Horror has a face… and you must make a friend of horror. Horror and moral terror are your friends. If they are not, then they are enemies to be feared. â€”Kurtz, Apocalypse Now
Ever since the announcement of this fall’s new Magic set nameâ€”Innistradâ€”and the very gothic art displayed in the announcement, there’s been speculation over what sort of themes will be present. Will we have yet another set chock full of Vampires that helped drive Zendikar’s popularity? Will this be a return to the grim and brooding setting of Homelands? Was that picture representing just the villain of the story (Liliana Vess) or will the overall tone of the set be “gothic horror?”
Like any Magic player, I certainly have a healthy curiosity about the next Magic set coming down the pike, and as a long-time fan of the horror genre, I was certainly intrigued by the notion of a whole setâ€”maybe a whole blockâ€”steeped in gothic horror. I just didn’t want to get too caught up in that idea based off a name, a piece of art, and a lot of speculation.
Then, not too long ago a few cards were spoiled by some clever sleuthing through the code of the new Duels of the Planeswalkers game, finding Innistrad cards that can be unlocked down the road. A few of the card names certainly felt in theme for “gothic horror”â€”Murder of Crows, Wreath of the Geists.
The juiciest tidbit? Moan of the Unhallowed, a card with flashback, a mechanic specifically designed for the “graveyard matters” Odyssey block:
Moan of the Unhallowed 2BB
Put two 2/2 black Zombie creature tokens onto the battlefield.
Of course, this past weekend at San Diego’s Comic Con, the Magic panel tossed out a whole bunch of red meat to those of us jonesing for Innistrad news. Rosewater confirmed the set will be what he calls “fantasy horror with a gothic feel.” Hot damn! Here are some more tidbits I found interesting based on sources on MTGSalvation, GatheringMagic, and Mark Rosewater’s own Tumblr account:
“Werewolves are a very very key part of this set, they’re red & green.”
I’m pretty stoked about this obviously given how much I love green, and considering the extra “very” that was thrown in for this answer, it sounds like werewolves are going to be given quite a bit of attention. It gives me hope that perhaps Wizards will be scaling back a bit on the Vampiresâ€”the horror fan in me always objects a bit to having hordes of Vampires running around because who’s feeding those guys their blood? The predator/prey ratio when it comes to Vampires is supposed to be quite small because otherwise they could quickly run out of food. On the flip side werewolves (at least the human variety) when they’re not in wolf form are omnivores, and thus you could have a whole clan of werewolves thriving in an area that could only support one Vampire.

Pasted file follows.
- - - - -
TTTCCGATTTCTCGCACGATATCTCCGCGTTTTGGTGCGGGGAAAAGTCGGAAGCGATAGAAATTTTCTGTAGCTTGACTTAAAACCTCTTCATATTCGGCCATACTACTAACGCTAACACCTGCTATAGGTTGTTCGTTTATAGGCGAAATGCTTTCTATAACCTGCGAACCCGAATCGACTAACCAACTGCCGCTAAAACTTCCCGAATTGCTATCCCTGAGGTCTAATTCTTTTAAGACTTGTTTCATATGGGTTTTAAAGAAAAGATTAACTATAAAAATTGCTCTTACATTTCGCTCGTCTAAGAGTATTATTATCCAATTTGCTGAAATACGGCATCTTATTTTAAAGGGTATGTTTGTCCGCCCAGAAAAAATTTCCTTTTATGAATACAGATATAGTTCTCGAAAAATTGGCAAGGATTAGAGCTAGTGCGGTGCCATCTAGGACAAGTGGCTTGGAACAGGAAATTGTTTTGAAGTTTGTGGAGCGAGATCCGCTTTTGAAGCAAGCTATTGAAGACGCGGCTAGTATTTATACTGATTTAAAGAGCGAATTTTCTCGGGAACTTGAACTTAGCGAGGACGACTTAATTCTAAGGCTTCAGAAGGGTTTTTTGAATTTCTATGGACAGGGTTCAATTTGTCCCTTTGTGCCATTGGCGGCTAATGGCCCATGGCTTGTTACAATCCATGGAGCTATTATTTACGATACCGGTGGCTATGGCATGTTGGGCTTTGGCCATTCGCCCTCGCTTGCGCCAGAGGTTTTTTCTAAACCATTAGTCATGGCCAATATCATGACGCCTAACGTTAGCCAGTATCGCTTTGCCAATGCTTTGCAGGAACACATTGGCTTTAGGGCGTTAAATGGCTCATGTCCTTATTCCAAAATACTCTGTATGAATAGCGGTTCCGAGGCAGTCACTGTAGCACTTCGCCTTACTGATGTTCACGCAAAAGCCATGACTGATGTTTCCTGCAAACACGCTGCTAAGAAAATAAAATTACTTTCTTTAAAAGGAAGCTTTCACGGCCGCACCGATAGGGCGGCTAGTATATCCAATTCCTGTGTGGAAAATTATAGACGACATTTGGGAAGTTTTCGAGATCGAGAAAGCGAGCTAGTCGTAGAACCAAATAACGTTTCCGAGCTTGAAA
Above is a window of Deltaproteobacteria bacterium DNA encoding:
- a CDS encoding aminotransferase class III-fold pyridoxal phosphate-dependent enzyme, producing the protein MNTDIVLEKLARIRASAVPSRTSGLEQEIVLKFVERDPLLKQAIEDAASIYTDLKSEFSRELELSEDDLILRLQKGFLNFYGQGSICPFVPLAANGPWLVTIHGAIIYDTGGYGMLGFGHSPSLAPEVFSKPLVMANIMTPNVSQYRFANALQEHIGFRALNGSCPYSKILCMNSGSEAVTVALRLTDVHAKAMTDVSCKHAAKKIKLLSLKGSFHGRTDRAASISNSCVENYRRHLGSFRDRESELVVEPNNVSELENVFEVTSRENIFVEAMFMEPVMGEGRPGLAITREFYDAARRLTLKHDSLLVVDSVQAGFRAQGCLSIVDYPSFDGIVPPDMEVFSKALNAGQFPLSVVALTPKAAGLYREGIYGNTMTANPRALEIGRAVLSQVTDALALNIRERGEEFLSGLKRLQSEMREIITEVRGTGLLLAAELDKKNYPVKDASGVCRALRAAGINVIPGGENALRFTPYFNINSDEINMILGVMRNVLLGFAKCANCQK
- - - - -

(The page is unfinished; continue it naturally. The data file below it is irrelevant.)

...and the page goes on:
Also, quite frankly the Twilight phenomenon has gotten me quite tired of Vampires, and I’d very much like to see more focus on exploring cool werewolf stuff. When I tweeted something to this effect, someone replied “Team Jacob?” Er… I prefer to consider myself Team Oz from Buffy the Vampire Slayer.
It’s pretty mind-boggling to think that we’ve only had three werewolves printed in the history of Magic… and just how terrible they were, hardly the badass creatures of horror we think of from classic horror literature and movies.
While I feel grateful that the poor, neglected Werewolf tribe is about to get a serious makeover, I can’t help but feel a twinge of jealousy that my poor, neglected Minotaur and Dwarf tribes continue to be poor and neglected… alas…
So what might our new green (and red) werewolves look like? The original Greater and Lesser Werewolves suggest some form of wither, which seems unlikely so close on the heels of infect. M12’s Skinshifter presents another thought, a callback to the awesome Thornling.
Skinshifter as a template makes a lot of sense at first considering it might be an Innistrad Easter egg of sorts paving the way for these sorts of creatures to come out in force. It’s a green card, and werewolves are going to be green. A creature that starts small but can change into a threat does sound very much like what a werewolf represents. The problem I see though is manaâ€”Skinshifter, Thornling, and these sorts of cards are really mana-intensive, even if they’re limited to one use per turn. And the “activate to become a threat” ability runs a lot of risks in competitive Magic, opening you up to getting blown out or falling far behind in tempo if your opponent responds to the activation. If werewolves are going to be a real force in Innistrad, I can’t imagine you’re going to have to constantly spend mana on them to make them good. They could get around this by making it a zero-mana activation (capped at like once a turn).
Werebear, Dirty Wererat, and the aforementioned Treacherous Werewolf offer another template that I think makes a lot of sense, and (at least in terms of Werebear) offers some competitive pedigree.
All three are “were” creatures that start small and become larger and more threatening based on the threshold mechanic, previously seen in the last “graveyard-centric” block to come around. Innistrad is also supposed to be a graveyard-matters set. It does make logical sense that perhaps the new werewolves will be similar… but does it make sense in a flavorful way? Mark Rosewater has said that Innistrad might be the most top-down set he’s ever designed. Lycanthropes don’t change into monsters because graveyards fill upâ€”they typically change shape either through their own willpower, which would suggest some sort of activation, or involuntary change due the cycles of the moon, which would suggest some sort of time threshold. While one could argue that the size of your graveyard could represent the passage of time (in cards), I think from a flavor perspective that would be a real stretch.
On Twitter, Evan Erwin predicted that werewolves would change form from turn to turn. This, unfortunately, brought to mind tide counters and Homarids:
If the new werewolves used “moon counters” to dictate what sort of form it was taken, given how awful the Homarids were Wizards would really need to push this quite a bit to make it worthwhile to invest in a weak card that might get better if it lives a turn, but then shrinks again back to being weak.